Here is part of his advice:
When we were growing up our parents didn't share family secrets with us. What is the matter with that?
It sabotages a kid's intuition when he thinks something is wrong but his parents act like everything is normal. If children sense something is amiss without confirmation (or denial), they will act out. Discussing family secrets prepares them to deal and confront real problems they may encounter: addiction, divorce, death, illness, financial worries, homosexuality, mental illness. They will be angry and resentful with parents when they learn the truth. That is, the kid that never was told the truth that grandma was terminally ill may never forgive you.
If you have a question for Mike Riera about dealing with your teen, send an email to firstname.lastname@example.org with "Ask Mike" in the subject line. Or write to "Ask Mike" The Saturday Early Show, 514 West 57th St., 6th floor, New York, N.Y. 10019. Your question may be featured on future shows.
Should you wait for kids to start asking questions before you tell them their aunt has cancer? When and how?
Tell them when it is starting to affect your behavior, if you are cranky or on edge, or when they ask. Otherwise, kids will personalize it; that is, they'll try to figure out the reason for your edgy behavior, because they can't put up with the uncertainty. Generally, they'll figure it out incorrectly. Expect the topic to resurface at odd times for days and weeks afterwards: at bedtime, on car rides, etc.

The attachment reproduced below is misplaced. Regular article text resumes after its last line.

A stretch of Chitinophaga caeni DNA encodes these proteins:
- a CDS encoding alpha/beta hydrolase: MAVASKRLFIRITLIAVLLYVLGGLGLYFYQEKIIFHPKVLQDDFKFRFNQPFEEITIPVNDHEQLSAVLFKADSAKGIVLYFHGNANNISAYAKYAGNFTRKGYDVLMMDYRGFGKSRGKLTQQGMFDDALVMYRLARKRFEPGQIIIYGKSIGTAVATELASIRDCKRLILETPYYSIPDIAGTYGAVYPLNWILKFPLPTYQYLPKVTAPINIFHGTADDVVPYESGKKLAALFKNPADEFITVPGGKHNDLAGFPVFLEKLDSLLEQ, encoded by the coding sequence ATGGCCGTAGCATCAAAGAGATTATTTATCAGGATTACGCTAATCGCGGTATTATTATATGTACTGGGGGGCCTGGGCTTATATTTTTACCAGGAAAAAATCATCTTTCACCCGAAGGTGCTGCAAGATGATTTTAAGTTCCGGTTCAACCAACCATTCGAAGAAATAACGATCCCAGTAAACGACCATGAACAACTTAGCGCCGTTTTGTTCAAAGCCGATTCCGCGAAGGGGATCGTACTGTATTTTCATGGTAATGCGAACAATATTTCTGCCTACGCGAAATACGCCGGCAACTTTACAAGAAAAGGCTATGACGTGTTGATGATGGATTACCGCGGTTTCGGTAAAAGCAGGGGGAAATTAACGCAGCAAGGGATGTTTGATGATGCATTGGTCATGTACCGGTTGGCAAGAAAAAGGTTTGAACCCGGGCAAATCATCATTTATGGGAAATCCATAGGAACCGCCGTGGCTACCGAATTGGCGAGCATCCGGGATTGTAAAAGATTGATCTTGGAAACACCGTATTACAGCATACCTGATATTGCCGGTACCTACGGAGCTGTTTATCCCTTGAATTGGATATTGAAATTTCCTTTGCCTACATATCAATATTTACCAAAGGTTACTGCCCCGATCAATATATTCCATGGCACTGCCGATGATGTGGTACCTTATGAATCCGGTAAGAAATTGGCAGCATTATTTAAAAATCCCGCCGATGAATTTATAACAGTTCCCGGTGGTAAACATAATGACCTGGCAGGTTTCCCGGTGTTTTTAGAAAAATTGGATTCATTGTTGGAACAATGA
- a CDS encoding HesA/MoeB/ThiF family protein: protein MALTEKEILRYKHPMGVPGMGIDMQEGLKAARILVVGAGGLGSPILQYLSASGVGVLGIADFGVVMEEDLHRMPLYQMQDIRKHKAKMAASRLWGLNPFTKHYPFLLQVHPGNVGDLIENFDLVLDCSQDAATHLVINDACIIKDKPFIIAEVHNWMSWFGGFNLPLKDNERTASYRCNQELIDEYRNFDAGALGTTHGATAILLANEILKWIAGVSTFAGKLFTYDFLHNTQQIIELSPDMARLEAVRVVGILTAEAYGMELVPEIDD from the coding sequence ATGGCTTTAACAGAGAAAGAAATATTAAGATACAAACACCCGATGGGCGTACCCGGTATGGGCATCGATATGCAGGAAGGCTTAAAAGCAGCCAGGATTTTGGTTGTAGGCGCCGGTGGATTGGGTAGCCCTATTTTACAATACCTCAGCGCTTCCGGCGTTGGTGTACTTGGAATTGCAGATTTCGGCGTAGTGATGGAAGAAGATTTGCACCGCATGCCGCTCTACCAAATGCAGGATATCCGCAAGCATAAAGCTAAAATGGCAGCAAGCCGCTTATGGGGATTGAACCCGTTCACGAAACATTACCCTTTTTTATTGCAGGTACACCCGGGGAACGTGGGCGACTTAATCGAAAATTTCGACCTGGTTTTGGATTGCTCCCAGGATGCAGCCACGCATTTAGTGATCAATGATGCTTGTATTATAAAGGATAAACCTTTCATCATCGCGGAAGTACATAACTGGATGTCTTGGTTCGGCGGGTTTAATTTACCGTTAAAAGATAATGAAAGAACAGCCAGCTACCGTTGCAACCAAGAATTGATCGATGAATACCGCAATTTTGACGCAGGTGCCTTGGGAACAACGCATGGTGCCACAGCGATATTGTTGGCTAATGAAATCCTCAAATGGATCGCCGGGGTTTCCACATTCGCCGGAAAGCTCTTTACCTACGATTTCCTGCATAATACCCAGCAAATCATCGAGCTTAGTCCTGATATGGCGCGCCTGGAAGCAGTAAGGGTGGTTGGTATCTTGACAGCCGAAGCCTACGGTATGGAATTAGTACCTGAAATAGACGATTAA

How much should you tell your children if, for example, a parent has just lost a job?
- Give age-appropriate information.
- Convey in a non-judgmental way and with love: "Your dad has lost his job. He's going to be around the house more. We may have to cut back."
- Let kids ask questions. Show them you are willing to answer. Make eye contact. Don't clean the kitchen nervously and send body language that says you don't actually want to talk.
- If you don't know, tell them. It's important for kids to see that parents don't know everything. It sets up a realistic expectation for themselves.
- Apologize when you make a mistake.
- Tell them it's difficult to discuss. Kids know more than we think.
Kids will understand your behavior better. If their father is alwas concerned when his son is sad, kids will understand this better if they know their father is depressed. If they understand their aunt and grandmother died of cancer, they'll understand better why their mother wants them to eat veggies. It helps kids sort through other problems that come along and teaches them honesty and compassion, as well as how to wrestle with complex issues and problems.
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